Although I initially anticipated Infinite Ulysses as a place where people would add contextual annotations to the novel, I quickly realized that many readers would use the annotation field to ask questions or simply mark things they don't understand. It's probably going to happen; I can't prevent it, and I wouldn't want to stop it. To build toward that realistic site usage--acknowledging that to read a difficult book is to have questions as well as answers!--I'll borrow a feature from the StackExchange sites, which provide a list of unanswered questions on the site (which you can also pull into your RSS feed). This way, Joyce junkies with a few spare minutes over lunch can pull up a question or two to answer, and I can identify points in the text in need of thicker annotation. I'll also be able to remove the questions/notes marking non-comprehension so that they don't clog the view of annotations with content, but I think it would also be useful and encouraging to first-time readers to leave some sort of simple sign behind to show that others struggled with the same point in the novel (perhaps a small icon, or a filter you can turn on to see highlighted text where questions were raised).
2. Choosing what to show near the top of a list of comments/annotation/tags isn't as easy as it seems. Reddit suffers from a problem of the quickest comments on a post often getting the most upvotes, while later good comments get lost far down the page because readers don't read far enough to assess them. Kaj Magnus Lindberg has a great post on this problem, where he advocates sorting not by upvotes only, but by upvotes divided by some measure of how much attention a post has received (views or time since the comment was posted). A similar issue crops up with the question of tagging annotations to allow filtering and toggling: do I define a limited vocabulary that readers can use, or allow users to create new tags? If I choose the latter, how do I deal with similar tags, misspellings, and variants? Even if I put an auto-complete option on the tagging field, the number of possible tags might become so staggering that most tags see little use, and different tagging words are created to basically tag the same thing. With both the questions of sorting comments (i.e. annotations) and wrangling tags, I'll be reading up on how other online communities have handled the problems, and I also expect to make changes to the site after I see how real users interact with these options.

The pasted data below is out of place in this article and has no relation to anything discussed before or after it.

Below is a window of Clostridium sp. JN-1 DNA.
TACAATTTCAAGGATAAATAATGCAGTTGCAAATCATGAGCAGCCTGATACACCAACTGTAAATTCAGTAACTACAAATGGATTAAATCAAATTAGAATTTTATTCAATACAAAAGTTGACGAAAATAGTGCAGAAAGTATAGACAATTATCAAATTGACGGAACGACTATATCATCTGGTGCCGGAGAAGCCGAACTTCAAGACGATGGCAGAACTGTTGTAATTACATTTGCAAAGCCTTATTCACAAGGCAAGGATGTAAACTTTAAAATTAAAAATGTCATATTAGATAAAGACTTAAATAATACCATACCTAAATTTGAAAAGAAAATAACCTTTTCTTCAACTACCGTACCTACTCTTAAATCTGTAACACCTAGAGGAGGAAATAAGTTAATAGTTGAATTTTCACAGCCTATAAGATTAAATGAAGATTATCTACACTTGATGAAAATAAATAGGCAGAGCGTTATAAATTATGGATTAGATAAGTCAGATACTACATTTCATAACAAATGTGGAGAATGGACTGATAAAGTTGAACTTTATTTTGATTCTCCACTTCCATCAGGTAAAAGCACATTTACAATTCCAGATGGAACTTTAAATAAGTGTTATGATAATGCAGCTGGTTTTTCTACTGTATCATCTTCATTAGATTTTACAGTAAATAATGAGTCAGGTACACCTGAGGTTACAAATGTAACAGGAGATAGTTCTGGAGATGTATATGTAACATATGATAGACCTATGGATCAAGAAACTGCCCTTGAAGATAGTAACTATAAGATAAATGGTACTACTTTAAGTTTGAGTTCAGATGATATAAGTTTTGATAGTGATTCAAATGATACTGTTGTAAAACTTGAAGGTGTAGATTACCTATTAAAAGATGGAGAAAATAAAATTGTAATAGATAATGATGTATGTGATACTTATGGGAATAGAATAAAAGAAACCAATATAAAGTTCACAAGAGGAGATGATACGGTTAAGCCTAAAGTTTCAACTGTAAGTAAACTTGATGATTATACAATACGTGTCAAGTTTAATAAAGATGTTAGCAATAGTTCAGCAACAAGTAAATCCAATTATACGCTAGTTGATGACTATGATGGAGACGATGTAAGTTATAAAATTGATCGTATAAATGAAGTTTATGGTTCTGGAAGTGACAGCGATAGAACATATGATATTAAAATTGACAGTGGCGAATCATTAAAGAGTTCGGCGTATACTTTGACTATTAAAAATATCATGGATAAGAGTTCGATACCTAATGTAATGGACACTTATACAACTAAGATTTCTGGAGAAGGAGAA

3. Reputation is established by your activity on the site. To reduce the load of work on moderators, StackExchange has tiered ranges of "reputation" points awarded for different activities on the site; new users start with a reduced number of capabilities that expand the more they contribute. This 2009 post on how StackExchange handles moderation emphasizes that abilities and "rep" are gained through active participation and providing content that others deem useful: "Reputation is a (very) rough measurement of how much the Stack Overflow community trusts you. Reputation is never given, it is earned by convincing other Stack Overflow users that you know what you’re talking about." With this tiered system plus giving users the ability to flag problematic content for moderator consideration, users are both able to establish credibility and reduce the load of human moderation work. I'm not sure that I'd use a similar system on Infinite Ulysses; I want to attract a diverse array of Joycean experience to the site, but I worry about creating any bar to participation or hierarchy of who's most valuable to the site. At the same time, I know that some reward for frequent contributions (a weekly top contributers? top question-answerers?) at least makes me more excited about contributing regularly to such a site. I'll definitely at least keep private tabs on frequent contributors and try to highlight their work, perhaps by posting curated sets of their annotations on the front of the site on some rotational basis.